The Treasury market did well over the past week, and yields closed at new year-to-date lows. The weak non farm payroll report shifted the narrative going into the June FOMC meeting slightly, but debate remains about prospects for a July hike. Despite the shift, sentiment among leveraged funds remains marginally bearish on the bond market (at least as of Tuesday, June 7,as seen in CFTC futures data).
Momentum toward lower bond market yields and relatively poor equity market performance have become more supportive of owning duration. The carry profile of most bond markets is less supportive of duration over weights than buyers would like, to be sure. But that simply reflects the flatness of most yield curves relative to history and the related dearth of term premium globally. With business cycle surprises mixed over recent weeks, any deterioration in global data would certainly turbo charge the recent rally. The year started with a bullish tone, and I think that tone is reasserting itself now. The market expects the upcoming FOMC meeting to lay out a more realistic path for policy rates (more gradual and cautious, i.e., dovish), the BoJ to ease policy in what will be a close call in the eyes of markets, and investors to get more nervous over the possibility of a vote for the UK to leave the EU.
The Federal Reserve released its Flow of Funds report for 1Q16 on Thursday, June 9. Overseas investors net bought the largest amount of coupon-bearing US Treasuries during the quarter, in all likelihood. While both broker-dealers and overseas investors bought just over $100bn Treasuries in total, overseas investors bought $14.2bn T-bills and $102.8bn "other Treasury securities" (coupon-bearing securities). Overseas investors have dominated the Treasury market since the financial crisis. And they have owned roughly that percentage of the market since March 2008. In addition, overseas investors and the Federal Reserve together own just shy of 57% of the Treasury market outstanding. Clearly, changes in marginal demand from overseas investors will have an outsized impact on the Treasury market. Given the low level of sovereign bond yields outside of the US and our expectation for those levels to remain low, we think overseas investor ownership share of the Treasury market will increase this year.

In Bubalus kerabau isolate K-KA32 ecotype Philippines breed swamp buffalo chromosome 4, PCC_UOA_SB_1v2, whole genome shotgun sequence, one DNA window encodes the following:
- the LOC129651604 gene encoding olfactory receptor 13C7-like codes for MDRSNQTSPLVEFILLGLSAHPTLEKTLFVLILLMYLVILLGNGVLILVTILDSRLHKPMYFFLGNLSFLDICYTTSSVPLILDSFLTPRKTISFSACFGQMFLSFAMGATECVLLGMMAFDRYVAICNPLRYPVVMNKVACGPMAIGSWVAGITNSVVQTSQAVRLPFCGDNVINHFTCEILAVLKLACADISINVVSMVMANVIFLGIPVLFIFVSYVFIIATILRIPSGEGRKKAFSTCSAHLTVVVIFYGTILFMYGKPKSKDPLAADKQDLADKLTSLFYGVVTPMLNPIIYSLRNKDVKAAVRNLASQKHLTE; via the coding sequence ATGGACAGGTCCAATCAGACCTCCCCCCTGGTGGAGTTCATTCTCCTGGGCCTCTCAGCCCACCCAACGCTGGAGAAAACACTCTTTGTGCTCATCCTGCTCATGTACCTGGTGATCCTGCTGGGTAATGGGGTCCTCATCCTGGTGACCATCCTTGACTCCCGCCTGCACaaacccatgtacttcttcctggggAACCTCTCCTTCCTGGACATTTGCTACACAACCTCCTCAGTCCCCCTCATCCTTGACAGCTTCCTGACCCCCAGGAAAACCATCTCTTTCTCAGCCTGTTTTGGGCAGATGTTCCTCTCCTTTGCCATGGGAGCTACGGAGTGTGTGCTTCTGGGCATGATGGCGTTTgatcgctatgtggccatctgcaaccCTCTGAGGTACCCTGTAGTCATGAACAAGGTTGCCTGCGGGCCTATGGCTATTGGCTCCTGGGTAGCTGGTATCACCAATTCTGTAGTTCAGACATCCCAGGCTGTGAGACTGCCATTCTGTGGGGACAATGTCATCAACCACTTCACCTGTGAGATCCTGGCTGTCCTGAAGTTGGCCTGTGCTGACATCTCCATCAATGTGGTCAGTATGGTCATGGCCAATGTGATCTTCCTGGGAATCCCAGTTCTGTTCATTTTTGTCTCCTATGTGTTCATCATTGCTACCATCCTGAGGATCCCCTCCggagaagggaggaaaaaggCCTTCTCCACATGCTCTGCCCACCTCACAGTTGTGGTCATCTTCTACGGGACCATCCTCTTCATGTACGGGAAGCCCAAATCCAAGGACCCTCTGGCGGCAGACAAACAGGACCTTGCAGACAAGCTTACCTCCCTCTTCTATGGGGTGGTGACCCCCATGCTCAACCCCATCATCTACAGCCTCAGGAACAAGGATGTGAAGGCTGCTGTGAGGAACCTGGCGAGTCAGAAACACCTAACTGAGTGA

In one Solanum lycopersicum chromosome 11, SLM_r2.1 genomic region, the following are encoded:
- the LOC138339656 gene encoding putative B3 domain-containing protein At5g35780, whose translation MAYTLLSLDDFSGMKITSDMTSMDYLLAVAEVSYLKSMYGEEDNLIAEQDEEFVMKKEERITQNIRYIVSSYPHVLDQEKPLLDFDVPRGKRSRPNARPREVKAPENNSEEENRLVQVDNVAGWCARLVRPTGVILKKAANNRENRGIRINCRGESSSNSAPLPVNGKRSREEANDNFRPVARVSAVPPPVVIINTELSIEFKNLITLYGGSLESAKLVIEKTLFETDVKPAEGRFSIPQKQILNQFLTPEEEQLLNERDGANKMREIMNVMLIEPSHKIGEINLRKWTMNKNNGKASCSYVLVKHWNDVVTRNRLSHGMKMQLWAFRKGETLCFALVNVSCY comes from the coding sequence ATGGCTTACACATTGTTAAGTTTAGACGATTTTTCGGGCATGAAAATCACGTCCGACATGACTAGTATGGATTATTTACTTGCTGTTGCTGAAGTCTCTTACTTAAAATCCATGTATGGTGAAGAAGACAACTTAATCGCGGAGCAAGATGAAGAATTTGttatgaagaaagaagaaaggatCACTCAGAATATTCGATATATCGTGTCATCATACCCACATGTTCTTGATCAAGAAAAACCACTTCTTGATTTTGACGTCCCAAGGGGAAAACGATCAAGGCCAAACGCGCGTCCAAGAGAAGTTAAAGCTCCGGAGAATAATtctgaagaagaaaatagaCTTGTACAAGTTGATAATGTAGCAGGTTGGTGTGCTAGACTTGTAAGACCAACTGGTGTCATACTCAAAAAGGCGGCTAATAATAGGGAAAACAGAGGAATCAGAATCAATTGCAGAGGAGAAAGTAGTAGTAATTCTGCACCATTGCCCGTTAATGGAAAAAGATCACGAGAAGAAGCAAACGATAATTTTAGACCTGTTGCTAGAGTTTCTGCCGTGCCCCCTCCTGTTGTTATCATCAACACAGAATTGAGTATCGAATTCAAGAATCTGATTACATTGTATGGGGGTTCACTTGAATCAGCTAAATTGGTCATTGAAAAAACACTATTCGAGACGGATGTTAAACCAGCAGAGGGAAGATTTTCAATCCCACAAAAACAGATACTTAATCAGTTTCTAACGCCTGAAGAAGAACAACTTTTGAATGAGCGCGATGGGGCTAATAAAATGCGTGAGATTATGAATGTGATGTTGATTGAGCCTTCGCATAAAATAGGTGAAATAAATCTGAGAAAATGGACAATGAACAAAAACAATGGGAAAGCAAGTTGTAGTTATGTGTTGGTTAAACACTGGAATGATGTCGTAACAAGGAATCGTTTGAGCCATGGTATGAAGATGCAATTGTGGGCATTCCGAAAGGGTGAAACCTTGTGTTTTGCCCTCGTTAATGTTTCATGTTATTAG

Looking into the more granular positioning data reveals that the remaining bearish sentiment among traders at leveraged funds is concentrated in the Eurodollar futures complex. Given we expect a more dovish dot-plot from FOMC participants (see our FOMC preview), we think there is more room for sentiment to become less bearish, especially among traders of Eurodollar futures. As traders continue to cover short positions in the coming weeks, I expect 5-year Treasuries to outperform both outright and on the curve.
The market expects support for break evens at the upcoming June FOMC meeting. I believe the underperformance of 5y5y break evens vs. oil, "close attention" from Fed chair Yellen and a new low in University of Michigan long-term inflation expectations increase the chances that the FOMC may acknowledge increased risk to inflation expectations. Lowering of the 2017 and 2018 dots to suggest a lower rate path could also be bullish for break evens. Looking at annual TIC data showing foreign holdings of TIPS, one sees that foreign investors hold a higher fraction of overall TIPS outstanding, suggesting that domestic investors have been net sellers of inflation protection in recent years, which is consistent with the decline in inflation risk premiums embedded in break evens in recent years. Lastly, auction allocation trends in TIPS suggest that foreign investors have been stable investors in TIPS auctions. Stable auction allocation vs. increasing ownership in TIPS outstanding suggests that it is not an increase in demand from foreign investors that has increased their TIPS holdings, but rather they have simply been the marginal buyer when TIPS are sold by domestic investors.
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